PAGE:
The calculated maximum and the total amplitude of displacements for the rail, concrete slab, and hydraulically bonded layer with the linear contact model are larger than those with the nonlinear contact model, and the increasing range is within 10%.

The maximum and the total amplitudes of accelerations for the rail, concrete slab, and hydraulically bonded layer increase with the increase of the train speeds, as shown in Tables 68 and Figures 8(d)8(f). With the increase of the train speed from 200 km/h to 350 km/h, the total amplitudes of the rail, concrete slab, and hydraulically bonded layer acceleration in case of the wheel-to-rail linear contact model increase from 426.76 m/s2, 44.56 m/s2, and 44.56 m/s2 to 2399.4 m/s2, 82.32 m/s2, and 72.9 m/s2 respectively, and the increased amplitude ratios are 462.2%, 84.7%, and 38.9%; for the wheel-to-rail nonlinear contact model, the increased amplitude ratios are 224%, 80.2%, and 39.2%. The higher the train speed, the more significant the difference of the rail acceleration.

The calculated total amplitudes of the rail acceleration with the wheel-to-rail linear contact model are larger than those with the wheel-to-rail nonlinear contact model. The higher the train speed is, the more obvious the difference will be, whereas the differences of the total amplitude for the concrete slab and the hydraulically bonded layer acceleration with both contact models are within 5%.

As indicated in Tables 911 and Figures 9(a)9(c), the maximum displacements of the car body, the bogie, and the wheel vary little with the train speed.

The calculated maximum absolute values of displacements for the bogie and the wheel with the wheel-to-rail linear contact model are larger than those with the nonlinear contact model, the increased ranges being within 5% and 25%, respectively. However, the maximum absolute value of displacement for the car body with the wheel-to-rail linear contact model is nearly equal to that with the nonlinear contact model at the same train speed.

As indicated in Tables 1214 and Figures 9(d)9(f), the maximum and total amplitudes of acceleration for the car body, the bogie, and the wheel increase with the increase of train speed from 200 km/h to 350 km/h. Yet the maximum and the total amplitudes of the bogie acceleration at a speed of 200 km/h are larger than those at a speed of 250 km/h. The cause may be track irregularity of an individual point being too large. The total amplitudes of acceleration for the car body, the bogie, and the wheel with the wheel-to-rail linear contact model are nearly equal to those with the nonlinear contact model, where the differences are within 5%.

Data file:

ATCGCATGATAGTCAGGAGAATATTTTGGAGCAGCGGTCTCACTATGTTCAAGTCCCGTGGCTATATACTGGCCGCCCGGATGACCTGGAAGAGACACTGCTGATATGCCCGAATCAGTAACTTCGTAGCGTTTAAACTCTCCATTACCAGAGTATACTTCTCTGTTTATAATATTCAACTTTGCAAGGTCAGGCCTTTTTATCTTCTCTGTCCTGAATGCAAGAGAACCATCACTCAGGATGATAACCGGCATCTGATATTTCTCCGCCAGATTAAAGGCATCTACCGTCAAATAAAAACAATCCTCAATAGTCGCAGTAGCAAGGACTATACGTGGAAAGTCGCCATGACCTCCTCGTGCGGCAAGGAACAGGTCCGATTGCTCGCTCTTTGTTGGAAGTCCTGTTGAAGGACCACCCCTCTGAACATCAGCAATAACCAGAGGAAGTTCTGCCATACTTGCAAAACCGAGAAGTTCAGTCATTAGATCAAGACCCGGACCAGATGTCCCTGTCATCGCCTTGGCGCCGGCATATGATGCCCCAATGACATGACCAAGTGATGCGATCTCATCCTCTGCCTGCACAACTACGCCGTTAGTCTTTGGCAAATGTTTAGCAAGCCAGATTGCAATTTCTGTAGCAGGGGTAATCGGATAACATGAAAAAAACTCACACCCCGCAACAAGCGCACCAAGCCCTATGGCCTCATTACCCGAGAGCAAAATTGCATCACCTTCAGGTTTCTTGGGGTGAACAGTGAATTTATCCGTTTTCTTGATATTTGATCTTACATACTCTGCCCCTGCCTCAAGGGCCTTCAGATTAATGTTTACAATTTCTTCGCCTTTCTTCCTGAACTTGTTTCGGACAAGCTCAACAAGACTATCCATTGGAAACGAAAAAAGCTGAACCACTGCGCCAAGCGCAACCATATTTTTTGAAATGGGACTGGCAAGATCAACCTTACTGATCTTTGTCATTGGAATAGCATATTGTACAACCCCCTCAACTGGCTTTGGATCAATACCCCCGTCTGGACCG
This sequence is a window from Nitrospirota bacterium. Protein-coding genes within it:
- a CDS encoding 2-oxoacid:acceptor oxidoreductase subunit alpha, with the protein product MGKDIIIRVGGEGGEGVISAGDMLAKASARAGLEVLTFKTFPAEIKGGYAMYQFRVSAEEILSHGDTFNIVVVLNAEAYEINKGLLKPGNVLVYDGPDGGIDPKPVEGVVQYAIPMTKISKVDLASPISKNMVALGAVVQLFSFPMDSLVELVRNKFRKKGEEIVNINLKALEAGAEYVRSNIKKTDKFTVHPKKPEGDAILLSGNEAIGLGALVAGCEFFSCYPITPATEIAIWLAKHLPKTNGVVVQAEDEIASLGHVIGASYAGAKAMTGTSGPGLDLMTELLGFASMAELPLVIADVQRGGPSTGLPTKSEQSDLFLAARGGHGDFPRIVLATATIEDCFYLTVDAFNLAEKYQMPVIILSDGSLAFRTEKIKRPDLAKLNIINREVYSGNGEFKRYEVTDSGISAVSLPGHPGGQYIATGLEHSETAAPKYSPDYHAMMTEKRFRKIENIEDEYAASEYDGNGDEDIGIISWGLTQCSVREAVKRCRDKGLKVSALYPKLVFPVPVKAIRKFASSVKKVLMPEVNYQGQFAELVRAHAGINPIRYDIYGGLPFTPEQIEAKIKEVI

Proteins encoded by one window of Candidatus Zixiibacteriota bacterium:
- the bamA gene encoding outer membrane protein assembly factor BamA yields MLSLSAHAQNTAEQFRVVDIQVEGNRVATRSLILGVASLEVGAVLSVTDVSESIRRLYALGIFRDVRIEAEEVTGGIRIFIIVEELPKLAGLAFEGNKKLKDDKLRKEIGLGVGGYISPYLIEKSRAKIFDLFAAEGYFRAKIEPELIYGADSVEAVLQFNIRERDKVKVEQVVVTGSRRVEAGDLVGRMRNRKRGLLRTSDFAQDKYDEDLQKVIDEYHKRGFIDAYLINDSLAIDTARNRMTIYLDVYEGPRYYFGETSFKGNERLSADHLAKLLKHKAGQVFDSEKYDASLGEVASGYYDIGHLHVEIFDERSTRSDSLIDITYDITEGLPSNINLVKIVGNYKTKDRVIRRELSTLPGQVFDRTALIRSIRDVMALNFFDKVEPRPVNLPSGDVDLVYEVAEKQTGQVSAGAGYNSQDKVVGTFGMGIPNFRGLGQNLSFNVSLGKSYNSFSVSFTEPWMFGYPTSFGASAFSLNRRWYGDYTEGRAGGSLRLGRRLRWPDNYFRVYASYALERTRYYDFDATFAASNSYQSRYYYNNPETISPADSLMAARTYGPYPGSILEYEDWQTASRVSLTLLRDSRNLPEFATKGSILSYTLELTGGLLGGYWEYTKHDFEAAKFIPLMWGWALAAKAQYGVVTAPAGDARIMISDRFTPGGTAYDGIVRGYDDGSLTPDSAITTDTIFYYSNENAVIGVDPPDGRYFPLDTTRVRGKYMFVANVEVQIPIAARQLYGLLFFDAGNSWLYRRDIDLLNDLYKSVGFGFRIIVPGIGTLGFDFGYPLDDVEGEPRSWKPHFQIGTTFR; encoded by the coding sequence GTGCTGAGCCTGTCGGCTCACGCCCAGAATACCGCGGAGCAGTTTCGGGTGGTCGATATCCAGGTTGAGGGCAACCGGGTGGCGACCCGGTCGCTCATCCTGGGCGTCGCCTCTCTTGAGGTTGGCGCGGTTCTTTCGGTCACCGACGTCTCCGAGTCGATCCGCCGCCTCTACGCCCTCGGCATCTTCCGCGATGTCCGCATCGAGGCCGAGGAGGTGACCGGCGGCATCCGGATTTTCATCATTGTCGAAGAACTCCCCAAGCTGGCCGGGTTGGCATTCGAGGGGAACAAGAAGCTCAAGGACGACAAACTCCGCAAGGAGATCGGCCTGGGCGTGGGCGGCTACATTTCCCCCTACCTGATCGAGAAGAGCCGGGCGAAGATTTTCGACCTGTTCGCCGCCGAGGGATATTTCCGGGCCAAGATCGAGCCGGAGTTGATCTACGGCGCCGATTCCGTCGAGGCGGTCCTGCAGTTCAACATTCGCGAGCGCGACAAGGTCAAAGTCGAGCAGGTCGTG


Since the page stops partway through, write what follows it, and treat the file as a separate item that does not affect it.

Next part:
It is indicated that the train speed has a great influence on the wheel-to-rail contact forces, as shown in Figures 10 and 11 and Table 15. With the increase of the train speed from 200 km/h to 350 km/h, the calculated maximum wheel-rail contact force increases from 122.53 kN to 172.38 kN with the wheel-to-rail linear contact model, and the increased amplitude ratio is 40.68%. For the wheel-to-rail nonlinear contact model, the calculated maximum wheel-rail contact force increases from 125.8 kN to 166.31 kN, and the increased amplitude ratio is 32.2%.

The maximum wheel-rail contact force with the linear contact model is slightly larger than that with the nonlinear contact model, where the increasing range is within 5%. However, at a train speed of 200 km/h, the maximum wheel-rail contact force with the linear contact model is slightly smaller than that with the nonlinear contact model.

8. Conclusions

A model for dynamic analysis of the vehicle-track nonlinear coupling system is established by finite element method. And a cross iteration algorithm is presented to solve the nonlinear dynamic equation of the vehicle-track coupling system. In simulation analysis, the whole system is divided into two subsystems, that is, the vehicle subsystem considered as a rolling stock unit with a primary and secondary suspension system and the track subsystem regarded as a three-elastic-beam model. Coupling of the two systems is achieved by equilibrium conditions for wheel-rail nonlinear contact forces and geometrical compatibility conditions. The test computation examples show that a relatively small time step must be selected to ensure convergence, which will greatly increase the computation time. In order to solve this problem and accelerate the iterative convergence rate, a relaxation technique is introduced to modify the wheel-rail contact force. Based on the dynamic analysis of the high speed train and slab track nonlinear coupling system, the following conclusions are obtained.